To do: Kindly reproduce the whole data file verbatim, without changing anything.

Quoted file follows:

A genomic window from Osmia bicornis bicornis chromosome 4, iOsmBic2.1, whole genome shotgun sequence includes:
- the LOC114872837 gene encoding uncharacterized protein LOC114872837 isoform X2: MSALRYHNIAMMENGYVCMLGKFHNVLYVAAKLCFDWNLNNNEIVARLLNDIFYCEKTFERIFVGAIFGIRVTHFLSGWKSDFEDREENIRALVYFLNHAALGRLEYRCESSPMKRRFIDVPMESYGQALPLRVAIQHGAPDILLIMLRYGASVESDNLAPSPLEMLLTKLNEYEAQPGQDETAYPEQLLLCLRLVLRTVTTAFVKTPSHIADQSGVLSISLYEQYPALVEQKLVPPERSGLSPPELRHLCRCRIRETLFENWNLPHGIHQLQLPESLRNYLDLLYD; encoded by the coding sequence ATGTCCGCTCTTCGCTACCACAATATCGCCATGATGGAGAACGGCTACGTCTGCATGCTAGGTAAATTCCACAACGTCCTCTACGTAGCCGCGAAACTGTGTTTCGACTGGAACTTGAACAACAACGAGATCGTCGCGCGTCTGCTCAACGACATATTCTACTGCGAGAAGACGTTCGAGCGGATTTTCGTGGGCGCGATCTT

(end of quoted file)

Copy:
A genomic window from Osmia bicornis bicornis chromosome 4, iOsmBic2.1, whole genome shotgun sequence includes:
- the LOC114872837 gene encoding uncharacterized protein LOC114872837 isoform X2: MSALRYHNIAMMENGYVCMLGKFHNVLYVAAKLCFDWNLNNNEIVARLLNDIFYCEKTFERIFVGAIFGIRVTHFLSGWKSDFEDREENIRALVYFLNHAALGRLEYRCESSPMKRRFIDVPMESYGQALPLRVAIQHGAPDILLIMLRYGASVESDNLAPSPLEMLLTKLNEYEAQPGQDETAYPEQLLLCLRLVLRTVTTAFVKTPSHIADQSGVLSISLYEQYPALVEQKLVPPERSGLSPPELRHLCRCRIRETLFENWNLPHGIHQLQLPESLRNYLDLLYD; encoded by the coding sequence ATGTCCGCTCTTCGCTACCACAATATCGCCATGATGGAGAACGGCTACGTCTGCATGCTAGGTAAATTCCACAACGTCCTCTACGTAGCCGCGAAACTGTGTTTCGACTGGAACTTGAACAACAACGAGATCGTCGCGCGTCTGCTCAACGACATATTCTACTGCGAGAAGACGTTCGAGCGGATTTTCGTGGGCGCGATCTT